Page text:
The gate control theory of pain explains a biological point of view. According to it, a complex system of neural connections called “gates” regulates the transmission of pain and numbing signals from the periphery (for example, from the skin, muscles, or internal organs) to the brain. This system comprises nerve fibers that transmit pain signals and nerve fibers that send numbness signals.

According to this theory, we perceive pain when the gate opens, and pain signals can enter the brain. Conversely, pain signals cannot flow when the gate is closed, and perceived pain is muted. However, the gate theory of pain emphasizes the importance of psychological and emotional factors in pain perception. For example, stress, anxiety, or emotional state can influence these gates’ opening and closing, thus affecting pain perception.

(The gate control theory has not been proven in previous years and is now considered disproved.)

Narrowed consciousness

A similar explanation from a psychological point of view is that our focus of consciousness narrows during a long exhausting run. We enter a trance state in which we perceive only a few facts closely related to the run. Andrew Mojica, who in 2003 studied participants in the Badwater ultramarathon, one of the toughest ultramarathon races ever, came up with an interesting finding. During the event, runners answered questions about hallucinations. Some runners clearly described the hallucinations they experienced during the race but, immediately after the race, categorically denied all hallucinations and visions. Through interviews with their teams, it gradually became clear that the runners did not remember much of the events of the race.

This narrowed consciousness is more intense at night and is triggered by increasing fatigue, reduced blood sugar, and less blood oxygen during runs at higher altitudes. Our brains begin to adjust their attention as the situation demands. It will focus only on basic bodily processes like breathing or movement. Any other sensations, including prolonged pain, are relegated to the margins of consciousness. At the moment, the brain evaluates pain as less critical.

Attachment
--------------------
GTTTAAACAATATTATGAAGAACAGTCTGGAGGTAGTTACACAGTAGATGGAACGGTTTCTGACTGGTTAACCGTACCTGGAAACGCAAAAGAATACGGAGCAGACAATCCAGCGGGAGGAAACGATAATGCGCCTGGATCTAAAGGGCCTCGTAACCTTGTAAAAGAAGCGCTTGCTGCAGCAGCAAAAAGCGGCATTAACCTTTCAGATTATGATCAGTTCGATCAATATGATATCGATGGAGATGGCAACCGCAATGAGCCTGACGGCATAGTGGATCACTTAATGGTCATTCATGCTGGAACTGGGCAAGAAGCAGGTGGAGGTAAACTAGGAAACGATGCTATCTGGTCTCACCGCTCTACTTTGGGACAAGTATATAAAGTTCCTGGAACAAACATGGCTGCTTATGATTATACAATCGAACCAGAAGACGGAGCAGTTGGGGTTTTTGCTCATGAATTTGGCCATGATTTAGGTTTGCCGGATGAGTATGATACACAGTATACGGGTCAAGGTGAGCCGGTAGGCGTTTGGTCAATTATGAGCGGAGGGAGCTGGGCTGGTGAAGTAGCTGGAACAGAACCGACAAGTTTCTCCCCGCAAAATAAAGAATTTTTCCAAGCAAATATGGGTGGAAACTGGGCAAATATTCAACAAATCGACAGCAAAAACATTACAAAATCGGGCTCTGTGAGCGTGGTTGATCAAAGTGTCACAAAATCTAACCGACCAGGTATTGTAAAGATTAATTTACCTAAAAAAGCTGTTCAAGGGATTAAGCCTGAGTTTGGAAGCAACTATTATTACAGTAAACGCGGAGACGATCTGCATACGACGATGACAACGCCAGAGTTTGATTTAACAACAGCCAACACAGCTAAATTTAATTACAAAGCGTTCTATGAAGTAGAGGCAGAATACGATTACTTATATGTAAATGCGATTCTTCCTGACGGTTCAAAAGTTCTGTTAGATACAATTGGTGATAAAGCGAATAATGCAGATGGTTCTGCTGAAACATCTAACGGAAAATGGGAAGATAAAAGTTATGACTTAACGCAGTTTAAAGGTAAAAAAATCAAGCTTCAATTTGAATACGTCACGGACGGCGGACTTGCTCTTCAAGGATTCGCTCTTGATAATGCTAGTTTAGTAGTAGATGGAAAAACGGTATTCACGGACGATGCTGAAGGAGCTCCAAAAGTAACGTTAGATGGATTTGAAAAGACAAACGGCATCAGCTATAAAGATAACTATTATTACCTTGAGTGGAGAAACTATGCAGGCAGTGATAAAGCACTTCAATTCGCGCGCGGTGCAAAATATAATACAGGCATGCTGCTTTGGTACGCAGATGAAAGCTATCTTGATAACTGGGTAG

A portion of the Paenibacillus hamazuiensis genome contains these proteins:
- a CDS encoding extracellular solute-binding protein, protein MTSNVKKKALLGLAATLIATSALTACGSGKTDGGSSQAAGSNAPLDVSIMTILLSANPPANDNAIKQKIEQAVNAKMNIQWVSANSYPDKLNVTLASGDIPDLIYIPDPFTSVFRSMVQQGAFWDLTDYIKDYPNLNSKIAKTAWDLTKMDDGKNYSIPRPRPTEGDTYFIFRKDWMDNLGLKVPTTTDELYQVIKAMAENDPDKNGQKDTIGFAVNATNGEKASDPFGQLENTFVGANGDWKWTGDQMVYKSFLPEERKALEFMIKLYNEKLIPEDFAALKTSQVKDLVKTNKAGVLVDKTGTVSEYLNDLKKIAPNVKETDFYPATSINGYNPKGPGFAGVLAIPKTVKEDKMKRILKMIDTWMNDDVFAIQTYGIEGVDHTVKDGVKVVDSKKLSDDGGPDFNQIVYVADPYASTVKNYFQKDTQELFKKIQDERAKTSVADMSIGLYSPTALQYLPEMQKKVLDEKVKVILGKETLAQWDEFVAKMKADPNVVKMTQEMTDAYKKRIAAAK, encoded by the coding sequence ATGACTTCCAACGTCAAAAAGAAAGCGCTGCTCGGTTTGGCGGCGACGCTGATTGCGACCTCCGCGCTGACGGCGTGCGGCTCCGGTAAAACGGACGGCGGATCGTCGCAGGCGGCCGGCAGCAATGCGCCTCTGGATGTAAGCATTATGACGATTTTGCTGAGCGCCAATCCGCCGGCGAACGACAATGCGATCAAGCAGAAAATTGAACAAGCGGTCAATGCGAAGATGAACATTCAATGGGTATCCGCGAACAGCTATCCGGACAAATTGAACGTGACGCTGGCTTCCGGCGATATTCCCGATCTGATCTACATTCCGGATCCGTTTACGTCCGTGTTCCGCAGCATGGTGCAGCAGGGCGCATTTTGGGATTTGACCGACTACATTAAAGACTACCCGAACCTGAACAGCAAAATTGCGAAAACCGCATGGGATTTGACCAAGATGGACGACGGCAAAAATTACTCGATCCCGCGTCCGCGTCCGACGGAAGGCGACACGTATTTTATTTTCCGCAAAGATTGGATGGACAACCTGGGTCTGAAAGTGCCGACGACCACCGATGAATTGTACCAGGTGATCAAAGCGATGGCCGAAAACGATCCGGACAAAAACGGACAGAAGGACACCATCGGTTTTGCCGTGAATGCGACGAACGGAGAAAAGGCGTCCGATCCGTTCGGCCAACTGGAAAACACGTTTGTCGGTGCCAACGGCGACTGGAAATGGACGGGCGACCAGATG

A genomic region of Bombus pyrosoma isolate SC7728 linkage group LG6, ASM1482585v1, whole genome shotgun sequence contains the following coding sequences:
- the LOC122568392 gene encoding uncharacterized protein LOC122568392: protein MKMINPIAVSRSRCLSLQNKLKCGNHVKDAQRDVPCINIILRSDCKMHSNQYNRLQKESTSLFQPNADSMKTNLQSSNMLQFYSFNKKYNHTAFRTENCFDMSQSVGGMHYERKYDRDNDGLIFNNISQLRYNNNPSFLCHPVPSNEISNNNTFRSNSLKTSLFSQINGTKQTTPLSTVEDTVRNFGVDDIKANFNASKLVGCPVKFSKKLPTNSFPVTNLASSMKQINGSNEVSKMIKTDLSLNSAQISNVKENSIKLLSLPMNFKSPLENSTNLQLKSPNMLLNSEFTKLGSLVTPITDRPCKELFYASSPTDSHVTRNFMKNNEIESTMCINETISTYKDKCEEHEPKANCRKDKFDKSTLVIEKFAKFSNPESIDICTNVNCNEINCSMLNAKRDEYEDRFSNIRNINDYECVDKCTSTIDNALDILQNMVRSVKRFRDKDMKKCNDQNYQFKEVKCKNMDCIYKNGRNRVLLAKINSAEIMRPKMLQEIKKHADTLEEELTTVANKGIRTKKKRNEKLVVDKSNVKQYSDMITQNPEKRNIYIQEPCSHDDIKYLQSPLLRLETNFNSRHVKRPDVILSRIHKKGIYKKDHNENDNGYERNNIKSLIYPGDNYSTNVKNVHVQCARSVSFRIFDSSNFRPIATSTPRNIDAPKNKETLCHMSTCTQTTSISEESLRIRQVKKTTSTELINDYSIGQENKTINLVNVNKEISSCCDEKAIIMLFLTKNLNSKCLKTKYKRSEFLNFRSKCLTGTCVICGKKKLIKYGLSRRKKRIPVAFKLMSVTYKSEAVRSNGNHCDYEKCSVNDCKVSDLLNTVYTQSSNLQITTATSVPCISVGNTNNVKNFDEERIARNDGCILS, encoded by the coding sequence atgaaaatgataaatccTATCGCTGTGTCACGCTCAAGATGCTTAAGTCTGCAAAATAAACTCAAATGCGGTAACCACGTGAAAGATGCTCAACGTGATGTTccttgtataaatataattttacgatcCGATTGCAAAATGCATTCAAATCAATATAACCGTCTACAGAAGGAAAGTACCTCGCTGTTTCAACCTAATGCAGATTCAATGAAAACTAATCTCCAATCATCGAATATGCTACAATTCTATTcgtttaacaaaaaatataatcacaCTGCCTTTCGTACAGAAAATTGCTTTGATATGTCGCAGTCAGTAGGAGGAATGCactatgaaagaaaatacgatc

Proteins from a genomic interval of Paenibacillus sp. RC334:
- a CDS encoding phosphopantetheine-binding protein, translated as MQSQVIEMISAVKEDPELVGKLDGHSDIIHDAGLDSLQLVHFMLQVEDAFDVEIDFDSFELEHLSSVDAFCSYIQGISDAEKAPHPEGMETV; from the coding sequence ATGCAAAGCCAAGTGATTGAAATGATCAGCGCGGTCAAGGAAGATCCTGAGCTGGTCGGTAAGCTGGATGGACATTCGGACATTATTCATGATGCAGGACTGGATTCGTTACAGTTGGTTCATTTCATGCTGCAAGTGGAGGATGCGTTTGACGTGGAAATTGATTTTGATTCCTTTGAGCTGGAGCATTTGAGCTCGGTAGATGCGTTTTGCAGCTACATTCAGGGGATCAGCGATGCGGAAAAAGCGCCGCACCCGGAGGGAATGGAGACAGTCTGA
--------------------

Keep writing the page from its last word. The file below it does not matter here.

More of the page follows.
The runner's high

The last explanation is related to the so-called “opioid theory.” Research from 2008 suggests that prolonged running releases chemicals in our brains that work similarly to drugs or painkillers. These substances then bind to nerve receptors in the brain centers, influencing pain perception. The body produces its anesthetics to help relieve the pain.

There is another research related to the topic of pain. In 2012, Przemyslaw Bąbel interviewed participants of the Krakow Marathon after the race and asked them about the pain they experienced while running. The runners were mainly happy to have finished. However, they still reported quite a lot of physical discomfort and various aches. When Bąbel asked them again three and six months later to describe the pain they experienced during the marathon, participants often reported significantly less pain intensity and discomfort associated with it. They seemed pretty oblivious to the difficulties accompanying their marathon experience.

But one question remains: What if ultramarathon is the sport of choice for people with an innately higher pain threshold? Individuals who can naturally dampen the pain they experience. In that case, practicing our sport would have far less effect on pain than is assumed.

Author’s note: I first published this article on 31 October 2017 on; the current version has been significantly updated.